Thursday, April 13, 2006

In Scotland, Dog Pulling as Cruel as Dog Fighting and Baiting

Didn’t know too much about Dog Pulling until I read this article. But, should have guessed someone would do such a cruel act.


Dog pulling should go the way of fighting and baiting


IT is quite surprising that the dog remains mans' best friend in light of the abuse some receive at the hands of their thoughtless owners.

While not as grotesque or cruel as dog-fighting or badger baiting, the Scottish Society for the Prevention of Cruelty to Animals is quite right to condemn the latest animal freak show to hit our shores - dog pulling - the first ever Scottish event being staged in the Lothians at the weekend. It may have taken place in a sports centre, but sport it most certainly isn't.

Competing in weight categories dogs were expected to pull heavily laden sledges across the ground. One unfortunate animal was tasked with trying to pull a sled loaded up with 2100lb - roughly the weight of 15 fully grown men.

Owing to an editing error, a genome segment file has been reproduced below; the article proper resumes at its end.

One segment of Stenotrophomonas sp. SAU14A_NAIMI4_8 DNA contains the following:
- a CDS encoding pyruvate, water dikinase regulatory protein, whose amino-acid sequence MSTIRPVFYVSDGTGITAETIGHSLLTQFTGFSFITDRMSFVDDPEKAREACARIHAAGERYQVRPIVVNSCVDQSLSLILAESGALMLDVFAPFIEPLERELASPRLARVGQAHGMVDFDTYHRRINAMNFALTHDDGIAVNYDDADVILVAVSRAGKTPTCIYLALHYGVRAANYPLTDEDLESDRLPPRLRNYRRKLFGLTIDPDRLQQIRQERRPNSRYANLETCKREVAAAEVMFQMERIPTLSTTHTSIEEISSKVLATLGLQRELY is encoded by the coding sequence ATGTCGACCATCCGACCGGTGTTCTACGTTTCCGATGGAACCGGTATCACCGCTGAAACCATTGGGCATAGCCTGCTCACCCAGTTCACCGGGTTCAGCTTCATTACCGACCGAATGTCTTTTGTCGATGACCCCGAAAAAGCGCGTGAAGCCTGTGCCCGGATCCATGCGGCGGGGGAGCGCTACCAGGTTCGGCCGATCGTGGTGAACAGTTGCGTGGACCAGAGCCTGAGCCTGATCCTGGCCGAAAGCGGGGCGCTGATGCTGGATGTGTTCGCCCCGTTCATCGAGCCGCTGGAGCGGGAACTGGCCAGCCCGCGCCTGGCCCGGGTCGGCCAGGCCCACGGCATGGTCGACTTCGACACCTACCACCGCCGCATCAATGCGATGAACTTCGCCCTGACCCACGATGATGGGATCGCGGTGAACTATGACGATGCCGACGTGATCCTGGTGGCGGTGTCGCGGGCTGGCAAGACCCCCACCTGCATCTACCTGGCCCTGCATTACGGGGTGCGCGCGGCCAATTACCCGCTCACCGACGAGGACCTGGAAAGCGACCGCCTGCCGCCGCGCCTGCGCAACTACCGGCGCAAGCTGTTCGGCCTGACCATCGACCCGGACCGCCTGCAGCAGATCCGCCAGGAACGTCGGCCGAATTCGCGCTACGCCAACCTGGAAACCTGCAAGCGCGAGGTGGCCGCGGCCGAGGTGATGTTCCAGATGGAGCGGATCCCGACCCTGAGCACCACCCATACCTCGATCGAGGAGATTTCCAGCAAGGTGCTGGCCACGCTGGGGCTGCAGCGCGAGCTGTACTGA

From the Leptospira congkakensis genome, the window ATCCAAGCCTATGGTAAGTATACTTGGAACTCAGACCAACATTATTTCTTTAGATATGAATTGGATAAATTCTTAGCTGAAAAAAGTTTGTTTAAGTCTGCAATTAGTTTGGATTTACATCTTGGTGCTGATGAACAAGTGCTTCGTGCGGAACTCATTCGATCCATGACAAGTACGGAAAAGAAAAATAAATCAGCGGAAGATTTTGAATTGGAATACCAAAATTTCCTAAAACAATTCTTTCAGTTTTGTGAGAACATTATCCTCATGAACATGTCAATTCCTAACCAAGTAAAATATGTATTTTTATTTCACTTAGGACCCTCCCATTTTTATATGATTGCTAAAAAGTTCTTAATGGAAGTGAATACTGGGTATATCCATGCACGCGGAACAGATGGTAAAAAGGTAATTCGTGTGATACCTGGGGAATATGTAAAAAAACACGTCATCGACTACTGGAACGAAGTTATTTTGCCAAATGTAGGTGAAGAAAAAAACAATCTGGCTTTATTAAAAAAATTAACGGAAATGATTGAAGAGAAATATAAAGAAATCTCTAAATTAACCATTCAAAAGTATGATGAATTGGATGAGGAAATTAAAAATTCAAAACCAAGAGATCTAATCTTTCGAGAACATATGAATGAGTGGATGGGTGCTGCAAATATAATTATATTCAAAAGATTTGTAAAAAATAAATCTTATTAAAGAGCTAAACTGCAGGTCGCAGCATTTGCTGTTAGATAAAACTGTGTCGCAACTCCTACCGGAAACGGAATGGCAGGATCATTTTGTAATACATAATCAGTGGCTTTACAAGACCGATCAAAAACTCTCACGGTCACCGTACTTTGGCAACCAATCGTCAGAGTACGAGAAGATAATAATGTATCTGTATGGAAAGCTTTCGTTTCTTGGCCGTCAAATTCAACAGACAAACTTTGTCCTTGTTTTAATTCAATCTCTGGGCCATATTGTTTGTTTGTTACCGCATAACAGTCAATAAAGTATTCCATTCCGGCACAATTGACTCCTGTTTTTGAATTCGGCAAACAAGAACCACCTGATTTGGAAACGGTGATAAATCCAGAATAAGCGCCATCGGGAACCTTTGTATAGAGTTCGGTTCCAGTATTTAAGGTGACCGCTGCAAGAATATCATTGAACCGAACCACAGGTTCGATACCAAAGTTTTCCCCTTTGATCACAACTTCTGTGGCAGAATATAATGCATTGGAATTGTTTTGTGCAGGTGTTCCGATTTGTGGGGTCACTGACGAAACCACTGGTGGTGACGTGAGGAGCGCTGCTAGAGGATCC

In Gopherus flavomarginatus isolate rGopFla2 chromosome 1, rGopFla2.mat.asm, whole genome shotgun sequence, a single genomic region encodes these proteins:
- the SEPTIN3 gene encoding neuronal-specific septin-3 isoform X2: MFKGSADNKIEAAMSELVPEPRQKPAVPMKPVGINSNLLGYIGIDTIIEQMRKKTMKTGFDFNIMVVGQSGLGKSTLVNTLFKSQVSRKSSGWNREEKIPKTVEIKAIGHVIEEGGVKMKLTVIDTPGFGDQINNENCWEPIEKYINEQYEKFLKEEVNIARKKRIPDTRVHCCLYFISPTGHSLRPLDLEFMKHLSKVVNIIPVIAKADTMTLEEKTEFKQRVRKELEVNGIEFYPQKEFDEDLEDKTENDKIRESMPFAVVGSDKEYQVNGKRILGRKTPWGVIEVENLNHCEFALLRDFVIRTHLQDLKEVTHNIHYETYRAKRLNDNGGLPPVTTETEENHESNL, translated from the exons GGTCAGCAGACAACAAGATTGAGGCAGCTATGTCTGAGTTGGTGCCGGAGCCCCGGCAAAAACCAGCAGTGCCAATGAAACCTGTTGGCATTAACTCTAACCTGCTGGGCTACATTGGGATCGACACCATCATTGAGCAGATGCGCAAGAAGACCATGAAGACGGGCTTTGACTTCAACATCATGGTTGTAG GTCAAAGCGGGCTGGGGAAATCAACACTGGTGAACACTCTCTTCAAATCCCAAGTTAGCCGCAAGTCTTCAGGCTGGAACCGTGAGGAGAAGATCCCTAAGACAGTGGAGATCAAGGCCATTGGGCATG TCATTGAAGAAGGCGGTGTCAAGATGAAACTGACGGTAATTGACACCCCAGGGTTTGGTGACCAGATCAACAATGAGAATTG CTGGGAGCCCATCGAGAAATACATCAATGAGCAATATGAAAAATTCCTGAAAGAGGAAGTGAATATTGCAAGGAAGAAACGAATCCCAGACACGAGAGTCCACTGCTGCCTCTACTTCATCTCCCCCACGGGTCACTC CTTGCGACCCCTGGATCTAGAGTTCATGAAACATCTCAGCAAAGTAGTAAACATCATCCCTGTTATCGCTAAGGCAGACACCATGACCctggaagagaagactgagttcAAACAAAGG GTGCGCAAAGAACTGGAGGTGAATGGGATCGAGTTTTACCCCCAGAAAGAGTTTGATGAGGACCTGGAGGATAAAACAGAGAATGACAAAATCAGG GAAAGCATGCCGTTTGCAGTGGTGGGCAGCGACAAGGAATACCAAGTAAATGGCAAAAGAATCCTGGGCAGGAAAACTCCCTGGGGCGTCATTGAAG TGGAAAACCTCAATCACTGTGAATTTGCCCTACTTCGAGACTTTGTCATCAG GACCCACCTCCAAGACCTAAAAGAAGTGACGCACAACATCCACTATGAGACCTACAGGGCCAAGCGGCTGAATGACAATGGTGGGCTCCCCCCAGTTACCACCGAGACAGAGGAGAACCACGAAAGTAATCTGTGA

Naturally the competition attracts owners of heavyweight breeds dogs such as bulldogs and bull terriers. Organised by the American-based United Pulling Federation the event could only go ahead because it was staged indoors, as it is illegal to make dogs pull loads on a public highway under the 1912 Protection of Animals Act. The Act was introduced to stop what was regarded at the time as the cruel practice of making dogs pull carts, generally on delivery rounds. Had it been envisaged at the time that such practice would be developed into a "sport" it is virtually certain that the Act would have been extended to cover all premises and not just highways.

The SSPCA is now seeking to have this loophole closed, calling for stricter guidelines to prevent further competitions being staged at any venue and is calling for venues themselves to refuse to take bookings. They say it is not only cruel but fear dogs that have not been properly trained in pulling excessive loads could easily be injured.

From the evidence they have seen they say that some dogs are clearly unaccustomed to such tasks and simply incapable of dealing with the loads their owners were trying to encourage them to pull.

It is sad to see that some dog owners seem unable to derive pleasure alone from owning and caring for a dog in return for love and affection and only seem to be able to gain some degree of perverse satisfaction from pushing an animal to beyond its limits of strength and endurance.

Such abuse should be outlawed and dog pulling should go the way of fighting and baiting and be classed as illegal, as the law no doubt intended.

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